Type A Aortic Dissection Mimicking a Saddle Pulmonary Embolus on Computed Tomographic Angiography
A 21-year-old man presented with acute onset of severe, ripping chest pain. He reported mild dyspnea but denied other associated symptoms, including leg swelling, palpitations, or neurological symptoms. He had a long-standing personal history of hypertension and reported a family history of venous thromboembolism and diabetes mellitus.
On physical examination, the patient was tachycardic and hypertensive (systolic blood pressure in the range of 160–170 mm Hg). Computed tomographic angiography of the chest was performed. Computed tomographic angiography revealed an aneurysm of the ascending aorta measuring up to 6 cm in diameter with a focal outpouching posteriorly just superior to the takeoff of the left main coronary artery and a high-attenuation pericardial effusion, findings concerning for focal type A aortic dissection with contained rupture (Figure 1). Apparent filling defects in the right and left main pulmonary arteries were also seen with complete occlusion of blood flow into the right main pulmonary artery, suggestive of extensive pulmonary embolism (Figure 1).
The patient was taken to surgery emergently. Intraoperative echocardiography redemonstrated a focal dissection of the mid ascending aorta (Figure 2) with a posterior wall hematoma. No flow was seen in the right main pulmonary artery, and minimal flow was detected in the left main pulmonary artery. After transection of the aorta, the hematoma and pseudoaneurysm along the posterior wall were seen to erode into the transverse pericardial sinus with compression, but not erosion, of the adjacent pulmonary arteries (Figure 3). The ascending aorta was replaced with a Gelweave graft. The pulmonary arteries were also opened and explored and found to be completely free of clot. Intraoperative echocardiography and postoperative computed tomographic angiography after ascending aortic replacement demonstrated unobstructed main, right, and left pulmonary arteries, with normal flow (Figures 4 and 5). Therefore, the computed tomographic appearance of a saddle embolus of the pulmonary arteries was thought to be attributable to external compression by hematoma rather than intraluminal thrombus.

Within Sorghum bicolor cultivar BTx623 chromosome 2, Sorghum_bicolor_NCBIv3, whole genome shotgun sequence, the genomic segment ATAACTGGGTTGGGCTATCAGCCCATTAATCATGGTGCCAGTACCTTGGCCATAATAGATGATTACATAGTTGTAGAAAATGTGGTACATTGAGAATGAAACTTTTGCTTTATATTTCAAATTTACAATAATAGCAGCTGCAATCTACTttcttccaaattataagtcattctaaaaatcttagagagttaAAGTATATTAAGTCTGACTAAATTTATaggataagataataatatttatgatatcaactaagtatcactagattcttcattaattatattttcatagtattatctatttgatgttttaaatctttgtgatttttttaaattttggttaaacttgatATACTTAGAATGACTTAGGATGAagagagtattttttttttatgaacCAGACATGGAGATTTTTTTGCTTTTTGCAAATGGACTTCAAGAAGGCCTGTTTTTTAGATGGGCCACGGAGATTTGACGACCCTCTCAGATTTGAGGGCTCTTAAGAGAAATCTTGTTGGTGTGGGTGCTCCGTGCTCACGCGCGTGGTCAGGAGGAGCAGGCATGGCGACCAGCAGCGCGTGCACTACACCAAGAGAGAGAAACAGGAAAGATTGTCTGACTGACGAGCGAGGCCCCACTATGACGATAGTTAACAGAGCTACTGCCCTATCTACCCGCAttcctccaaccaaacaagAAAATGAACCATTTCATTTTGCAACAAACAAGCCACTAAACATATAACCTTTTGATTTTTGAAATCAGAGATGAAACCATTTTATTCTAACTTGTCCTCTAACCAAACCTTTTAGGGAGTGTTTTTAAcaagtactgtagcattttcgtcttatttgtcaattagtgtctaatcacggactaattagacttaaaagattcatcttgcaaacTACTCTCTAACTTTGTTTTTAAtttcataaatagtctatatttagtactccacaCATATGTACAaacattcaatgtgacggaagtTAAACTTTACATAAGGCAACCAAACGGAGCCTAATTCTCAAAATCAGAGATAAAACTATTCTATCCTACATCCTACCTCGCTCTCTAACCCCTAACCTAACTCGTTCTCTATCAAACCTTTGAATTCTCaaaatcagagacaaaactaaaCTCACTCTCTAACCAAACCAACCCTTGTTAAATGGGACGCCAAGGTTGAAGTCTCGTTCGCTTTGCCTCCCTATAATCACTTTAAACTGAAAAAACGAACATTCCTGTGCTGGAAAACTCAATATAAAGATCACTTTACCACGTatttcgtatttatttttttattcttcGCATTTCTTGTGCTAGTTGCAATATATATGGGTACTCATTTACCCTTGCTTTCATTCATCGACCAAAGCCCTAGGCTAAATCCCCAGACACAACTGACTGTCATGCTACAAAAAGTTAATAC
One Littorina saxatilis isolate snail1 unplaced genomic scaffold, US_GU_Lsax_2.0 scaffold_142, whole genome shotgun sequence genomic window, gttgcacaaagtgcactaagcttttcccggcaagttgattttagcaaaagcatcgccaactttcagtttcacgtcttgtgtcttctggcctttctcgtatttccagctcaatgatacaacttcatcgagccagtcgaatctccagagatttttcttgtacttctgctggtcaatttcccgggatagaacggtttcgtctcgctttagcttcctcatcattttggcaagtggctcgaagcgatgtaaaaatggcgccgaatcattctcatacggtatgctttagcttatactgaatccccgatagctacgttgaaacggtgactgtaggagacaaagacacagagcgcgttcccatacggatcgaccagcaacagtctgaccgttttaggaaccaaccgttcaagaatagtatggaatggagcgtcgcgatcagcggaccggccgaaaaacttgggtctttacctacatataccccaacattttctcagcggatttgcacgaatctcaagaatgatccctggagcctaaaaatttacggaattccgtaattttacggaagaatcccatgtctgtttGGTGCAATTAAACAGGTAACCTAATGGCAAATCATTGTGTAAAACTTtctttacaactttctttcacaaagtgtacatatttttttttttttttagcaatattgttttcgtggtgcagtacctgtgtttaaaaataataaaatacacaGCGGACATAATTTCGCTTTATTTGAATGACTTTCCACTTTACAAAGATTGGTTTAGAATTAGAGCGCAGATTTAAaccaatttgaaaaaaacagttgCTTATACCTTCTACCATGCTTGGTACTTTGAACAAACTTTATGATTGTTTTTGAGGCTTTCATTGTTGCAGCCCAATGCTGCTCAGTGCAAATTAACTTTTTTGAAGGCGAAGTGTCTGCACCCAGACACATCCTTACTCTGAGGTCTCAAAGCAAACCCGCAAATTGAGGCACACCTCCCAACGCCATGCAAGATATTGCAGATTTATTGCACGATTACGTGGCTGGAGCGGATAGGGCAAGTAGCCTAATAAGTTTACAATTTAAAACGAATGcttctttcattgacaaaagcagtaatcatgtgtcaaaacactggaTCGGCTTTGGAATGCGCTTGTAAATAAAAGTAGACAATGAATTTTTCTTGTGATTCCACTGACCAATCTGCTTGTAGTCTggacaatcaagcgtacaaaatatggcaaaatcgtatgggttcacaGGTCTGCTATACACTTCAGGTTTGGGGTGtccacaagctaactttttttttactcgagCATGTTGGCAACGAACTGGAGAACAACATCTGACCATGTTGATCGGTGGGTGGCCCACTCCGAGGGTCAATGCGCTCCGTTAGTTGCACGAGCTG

Surgical pathology demonstrated an acute dissection plane through an area of severe cystic medial degeneration.
Acquired pulmonary artery obstruction is commonly caused by chronic, nondissecting ascending aortic aneurysms but only infrequently by acute type A aortic dissection.1 In the latter case, extravasation of blood into the adventitia of the ascending aorta, which is shared by the pulmonary artery, results in hematoma surrounding the pulmonary arteries and subsequent compression and possibly occlusion. The dilated ascending aorta itself may also contribute to compression, particularly of the right pulmonary artery as it runs just posterior to the ascending aorta.2 Coexistence of pulmonary embolism and acute type A aortic dissection is exceedingly rare compared with external compression of the pulmonary arteries resulting from ascending aortic dissection, with only a few reported occurrences in the literature.3
- © 2014 American Heart Association, Inc.